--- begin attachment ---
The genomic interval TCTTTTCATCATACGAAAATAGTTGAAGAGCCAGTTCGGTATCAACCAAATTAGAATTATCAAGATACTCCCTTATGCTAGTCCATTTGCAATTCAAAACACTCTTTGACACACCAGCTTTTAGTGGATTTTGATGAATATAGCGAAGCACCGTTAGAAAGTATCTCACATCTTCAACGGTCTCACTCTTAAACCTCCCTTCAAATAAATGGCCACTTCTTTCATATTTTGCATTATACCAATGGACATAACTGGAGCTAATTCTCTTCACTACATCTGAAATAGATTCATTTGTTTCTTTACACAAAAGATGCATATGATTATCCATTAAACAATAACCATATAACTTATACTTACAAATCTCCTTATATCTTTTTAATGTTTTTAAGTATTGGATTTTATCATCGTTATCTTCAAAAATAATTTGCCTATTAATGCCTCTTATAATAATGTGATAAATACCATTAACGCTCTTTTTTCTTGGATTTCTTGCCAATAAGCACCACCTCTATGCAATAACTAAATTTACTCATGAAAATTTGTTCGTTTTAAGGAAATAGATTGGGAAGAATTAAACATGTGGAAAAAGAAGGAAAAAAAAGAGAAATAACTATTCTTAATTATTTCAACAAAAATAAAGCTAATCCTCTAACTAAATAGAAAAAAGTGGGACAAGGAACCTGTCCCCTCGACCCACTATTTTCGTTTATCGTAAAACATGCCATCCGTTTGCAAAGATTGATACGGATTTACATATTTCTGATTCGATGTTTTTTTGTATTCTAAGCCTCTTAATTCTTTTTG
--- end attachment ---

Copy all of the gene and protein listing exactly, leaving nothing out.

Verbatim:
The genomic interval TCTTTTCATCATACGAAAATAGTTGAAGAGCCAGTTCGGTATCAACCAAATTAGAATTATCAAGATACTCCCTTATGCTAGTCCATTTGCAATTCAAAACACTCTTTGACACACCAGCTTTTAGTGGATTTTGATGAATATAGCGAAGCACCGTTAGAAAGTATCTCACATCTTCAACGGTCTCACTCTTAAACCTCCCTTCAAATAAATGGCCACTTCTTTCATATTTTGCATTATACCAATGGACATAACTGGAGCTAATTCTCTTCACTACATCTGAAATAGATTCATTTGTTTCTTTACACAAAAGATGCATATGATTATCCATTAAACAATAACCATATAACTTATACTTACAAATCTCCTTATATCTTTTTAATGTTTTTAAGTATTGGATTTTATCATCGTTATCTTCAAAAATAATTTGCCTATTAATGCCTCTTATAATAATGTGATAAATACCATTAACGCTCTTTTTTCTTGGATTTCTTGCCAATAAGCACCACCTCTATGCAATAACTAAATTTACTCATGAAAATTTGTTCGTTTTAAGGAAATAGATTGGGAAGAATTAAACATGTGGAAAAAGAAGGAAAAAAAAGAGAAATAACTATTCTTAATTATTTCAACAAAAATAAAGCTAATCCTCTAACTAAATAGAAAAAAGTGGGACAAGGAACCTGTCCCCTCGACCCACTATTTTCGTTTATCGTAAAACATGCCATCCGTTTGCAAAGATTGATACGGATTTACATATTTCTGATTCGATGTTTTTTTGTATTCTAAGCCTCTTAATTCTTTTTG